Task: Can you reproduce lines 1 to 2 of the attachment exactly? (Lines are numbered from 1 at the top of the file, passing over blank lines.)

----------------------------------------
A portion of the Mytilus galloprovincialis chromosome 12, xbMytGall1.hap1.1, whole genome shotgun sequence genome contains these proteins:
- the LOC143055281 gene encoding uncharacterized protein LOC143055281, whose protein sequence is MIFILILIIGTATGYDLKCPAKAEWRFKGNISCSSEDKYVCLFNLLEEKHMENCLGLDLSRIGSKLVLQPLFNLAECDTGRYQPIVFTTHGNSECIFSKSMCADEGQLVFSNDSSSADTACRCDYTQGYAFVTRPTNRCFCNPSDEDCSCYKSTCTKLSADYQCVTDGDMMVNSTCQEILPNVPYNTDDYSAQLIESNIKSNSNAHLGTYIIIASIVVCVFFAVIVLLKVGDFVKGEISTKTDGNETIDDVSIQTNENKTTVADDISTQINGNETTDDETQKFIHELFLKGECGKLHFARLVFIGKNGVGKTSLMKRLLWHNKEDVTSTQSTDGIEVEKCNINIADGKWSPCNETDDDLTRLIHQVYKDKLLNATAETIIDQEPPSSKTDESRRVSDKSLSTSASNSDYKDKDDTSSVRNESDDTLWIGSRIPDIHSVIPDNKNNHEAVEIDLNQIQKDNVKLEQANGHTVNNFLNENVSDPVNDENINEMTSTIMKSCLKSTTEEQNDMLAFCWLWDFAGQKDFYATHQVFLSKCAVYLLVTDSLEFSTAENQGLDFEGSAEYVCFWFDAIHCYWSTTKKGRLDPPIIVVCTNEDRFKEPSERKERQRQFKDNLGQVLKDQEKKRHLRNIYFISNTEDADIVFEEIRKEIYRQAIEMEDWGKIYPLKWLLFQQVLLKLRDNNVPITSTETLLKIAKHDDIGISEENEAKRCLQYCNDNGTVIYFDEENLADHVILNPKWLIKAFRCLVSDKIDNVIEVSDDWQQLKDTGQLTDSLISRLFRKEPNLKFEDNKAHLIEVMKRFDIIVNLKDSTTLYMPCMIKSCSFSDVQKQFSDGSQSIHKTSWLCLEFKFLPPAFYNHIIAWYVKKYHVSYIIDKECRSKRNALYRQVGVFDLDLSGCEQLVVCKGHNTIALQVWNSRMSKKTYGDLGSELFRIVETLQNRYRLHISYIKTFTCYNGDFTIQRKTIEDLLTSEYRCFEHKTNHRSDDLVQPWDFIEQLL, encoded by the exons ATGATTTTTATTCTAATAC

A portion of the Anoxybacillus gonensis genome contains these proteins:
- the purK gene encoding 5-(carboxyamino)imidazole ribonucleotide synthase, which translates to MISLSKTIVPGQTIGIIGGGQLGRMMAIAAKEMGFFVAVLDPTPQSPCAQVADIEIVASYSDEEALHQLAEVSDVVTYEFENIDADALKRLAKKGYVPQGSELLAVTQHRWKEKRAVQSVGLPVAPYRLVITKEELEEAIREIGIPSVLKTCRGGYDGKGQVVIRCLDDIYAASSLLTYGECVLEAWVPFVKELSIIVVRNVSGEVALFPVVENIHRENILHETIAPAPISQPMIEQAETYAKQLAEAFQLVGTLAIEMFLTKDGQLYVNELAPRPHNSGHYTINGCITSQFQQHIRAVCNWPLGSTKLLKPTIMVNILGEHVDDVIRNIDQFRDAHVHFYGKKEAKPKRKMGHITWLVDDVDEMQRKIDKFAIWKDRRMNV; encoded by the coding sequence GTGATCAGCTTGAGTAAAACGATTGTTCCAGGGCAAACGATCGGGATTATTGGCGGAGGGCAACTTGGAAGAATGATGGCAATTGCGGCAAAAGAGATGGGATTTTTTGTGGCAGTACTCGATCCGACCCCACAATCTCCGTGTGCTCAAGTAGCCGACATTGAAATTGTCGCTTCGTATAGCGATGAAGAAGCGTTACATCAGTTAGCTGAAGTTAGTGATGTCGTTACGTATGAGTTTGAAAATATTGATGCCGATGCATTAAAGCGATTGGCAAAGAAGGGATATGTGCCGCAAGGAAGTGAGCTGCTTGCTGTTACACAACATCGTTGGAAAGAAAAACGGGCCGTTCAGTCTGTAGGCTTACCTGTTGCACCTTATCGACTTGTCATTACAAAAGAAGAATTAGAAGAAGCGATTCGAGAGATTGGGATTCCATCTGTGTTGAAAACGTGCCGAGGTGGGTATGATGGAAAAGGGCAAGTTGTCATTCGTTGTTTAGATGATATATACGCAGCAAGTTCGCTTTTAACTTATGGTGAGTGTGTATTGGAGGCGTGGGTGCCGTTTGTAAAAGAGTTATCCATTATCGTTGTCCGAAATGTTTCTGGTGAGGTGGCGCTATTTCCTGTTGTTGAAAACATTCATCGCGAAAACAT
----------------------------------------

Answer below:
A portion of the Mytilus galloprovincialis chromosome 12, xbMytGall1.hap1.1, whole genome shotgun sequence genome contains these proteins:
- the LOC143055281 gene encoding uncharacterized protein LOC143055281, whose protein sequence is MIFILILIIGTATGYDLKCPAKAEWRFKGNISCSSEDKYVCLFNLLEEKHMENCLGLDLSRIGSKLVLQPLFNLAECDTGRYQPIVFTTHGNSECIFSKSMCADEGQLVFSNDSSSADTACRCDYTQGYAFVTRPTNRCFCNPSDEDCSCYKSTCTKLSADYQCVTDGDMMVNSTCQEILPNVPYNTDDYSAQLIESNIKSNSNAHLGTYIIIASIVVCVFFAVIVLLKVGDFVKGEISTKTDGNETIDDVSIQTNENKTTVADDISTQINGNETTDDETQKFIHELFLKGECGKLHFARLVFIGKNGVGKTSLMKRLLWHNKEDVTSTQSTDGIEVEKCNINIADGKWSPCNETDDDLTRLIHQVYKDKLLNATAETIIDQEPPSSKTDESRRVSDKSLSTSASNSDYKDKDDTSSVRNESDDTLWIGSRIPDIHSVIPDNKNNHEAVEIDLNQIQKDNVKLEQANGHTVNNFLNENVSDPVNDENINEMTSTIMKSCLKSTTEEQNDMLAFCWLWDFAGQKDFYATHQVFLSKCAVYLLVTDSLEFSTAENQGLDFEGSAEYVCFWFDAIHCYWSTTKKGRLDPPIIVVCTNEDRFKEPSERKERQRQFKDNLGQVLKDQEKKRHLRNIYFISNTEDADIVFEEIRKEIYRQAIEMEDWGKIYPLKWLLFQQVLLKLRDNNVPITSTETLLKIAKHDDIGISEENEAKRCLQYCNDNGTVIYFDEENLADHVILNPKWLIKAFRCLVSDKIDNVIEVSDDWQQLKDTGQLTDSLISRLFRKEPNLKFEDNKAHLIEVMKRFDIIVNLKDSTTLYMPCMIKSCSFSDVQKQFSDGSQSIHKTSWLCLEFKFLPPAFYNHIIAWYVKKYHVSYIIDKECRSKRNALYRQVGVFDLDLSGCEQLVVCKGHNTIALQVWNSRMSKKTYGDLGSELFRIVETLQNRYRLHISYIKTFTCYNGDFTIQRKTIEDLLTSEYRCFEHKTNHRSDDLVQPWDFIEQLL, encoded by the exons ATGATTTTTATTCTAATAC